ASIA/PACIFIC: All hydrocarbon formation elements present in Southern Gulf of Papua

Evaluation suggests inadequate testing

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Location map showing play fairways.
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The Gulf of Papua contains a prospective, but lightly explored, rift basin. This basin orig-inated in Jurassic time as the southern portion of the larger Papuan basin rift system, and belongs to the family of productive Mesozoic rift basins that rim the northern margin of the Australian continent.

Seismic data suggests that structuring in the southern Gulf area is mostly extensional and involves basement. We have mapped many potential fault traps with structural relief at reservoir levels that are generally less than 50 meters, but ranges up to 500 meters. Relief generally decreases from the basement upward through the Jurassic-Early Cretaceous reservoirs, and relatively little relief exists above the base Tertiary unconformity. Thus, structural closures were available for hydrocarbon accumulation shortly after deposition of the Jurassic-Lower Cretaceous reservoirs.

Based on nearby well control, multiple high-reservoir-quality Jurassic and Lower Cretaceous sandstones are present. Toro and Imburu sandstones are key targets, as in the thrust belt. Lower Cretaceous Alene sands may be prospective, and in some structural closures, may be associated with seismic amplitude anomalies.

Source rocks in the Gulf of Papua are of comparable quality, but are thicker than source rocks in many of the productive Northwest Shelf basins. Geohistory modeling suggests that petroleum has been generated during two pulses, near end-Cretaceous time and today. The end-Cretaceous pulse probably affected a larger volume of source rock than today's pulse. Because of the predominant east dip of the basin throughout its history, migration paths during both pulses resulted in westward migration paths to the numerous moderate-depth traps located in the reservoir fairway.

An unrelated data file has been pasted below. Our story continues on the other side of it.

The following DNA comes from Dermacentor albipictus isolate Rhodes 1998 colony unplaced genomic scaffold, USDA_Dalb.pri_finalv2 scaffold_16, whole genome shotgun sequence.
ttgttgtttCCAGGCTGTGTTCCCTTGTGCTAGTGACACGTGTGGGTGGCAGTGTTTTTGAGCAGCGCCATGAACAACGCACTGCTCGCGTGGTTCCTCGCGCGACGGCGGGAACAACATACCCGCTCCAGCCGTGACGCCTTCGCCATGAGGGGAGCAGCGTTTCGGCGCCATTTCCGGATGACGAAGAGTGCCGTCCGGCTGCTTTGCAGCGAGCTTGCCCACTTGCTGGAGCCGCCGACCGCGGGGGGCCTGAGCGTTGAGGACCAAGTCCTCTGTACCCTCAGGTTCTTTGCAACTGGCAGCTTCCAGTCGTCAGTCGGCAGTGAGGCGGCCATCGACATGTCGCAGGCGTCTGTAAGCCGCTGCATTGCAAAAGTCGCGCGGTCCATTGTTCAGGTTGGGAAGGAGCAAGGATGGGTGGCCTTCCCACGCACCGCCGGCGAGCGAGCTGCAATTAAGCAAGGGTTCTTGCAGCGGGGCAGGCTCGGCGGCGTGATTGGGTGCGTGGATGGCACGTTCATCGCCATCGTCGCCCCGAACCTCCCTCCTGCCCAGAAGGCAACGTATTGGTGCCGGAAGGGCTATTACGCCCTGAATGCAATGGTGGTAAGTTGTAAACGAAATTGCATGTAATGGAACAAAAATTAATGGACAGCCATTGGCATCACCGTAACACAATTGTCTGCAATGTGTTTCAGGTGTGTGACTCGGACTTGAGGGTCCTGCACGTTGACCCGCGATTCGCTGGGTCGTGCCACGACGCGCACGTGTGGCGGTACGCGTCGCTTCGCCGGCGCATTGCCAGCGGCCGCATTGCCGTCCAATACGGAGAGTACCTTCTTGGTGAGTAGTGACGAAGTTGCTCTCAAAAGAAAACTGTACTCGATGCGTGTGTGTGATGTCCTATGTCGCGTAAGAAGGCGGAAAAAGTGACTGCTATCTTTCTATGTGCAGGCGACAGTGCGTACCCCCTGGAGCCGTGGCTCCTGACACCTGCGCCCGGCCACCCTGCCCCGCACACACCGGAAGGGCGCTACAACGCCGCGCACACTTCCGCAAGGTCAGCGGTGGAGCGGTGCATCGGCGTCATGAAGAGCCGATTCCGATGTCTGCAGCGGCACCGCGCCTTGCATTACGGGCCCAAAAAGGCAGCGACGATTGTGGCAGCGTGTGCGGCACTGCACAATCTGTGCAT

As with any rank wildcat area, there are great uncertainties, but our evaluation suggests that significant oil and gas fields may underlie the southern Gulf of Papua. This work results from Arco's exploration program on Petroleum Prospect Licenses (PPLs) 182 and 207 in the southern Gulf of Papua from 1996-1999.

Geologic setting

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Seismic section across the southern Gulf of Papua.
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The Gulf of Papua basin belongs to the family of productive Mesozoic rift basins that rim the northern margin of the Australian continent. These basins typically contain more gas than oil, because their marine Middle-Upper Jurassic or Lower Cretaceous source rocks have mixed gas-oil potential and are in many areas over-mature. Although the quality of these source rocks is modest, typically averaging 150-300 mg HC/g rock HI and 1-2% TOC, they have nevertheless produced large fields on the Northwest Shelf due to their unusually great thickness.

Worldwide, source-rock thicknesses average less than a few hundred meters. In contrast, our mapping indicates that source-rock thicknesses in much of the Browse basin exceed 1 km, and in the Vulcan graben typically range from 0.5 km to 2.0 km. In some of these basins, lateral migration distances are long, because the carrier beds are laterally persistent and simply structured. For example, gas in Wiriagar Field in the Bintuni basin migrated about 50-100 km.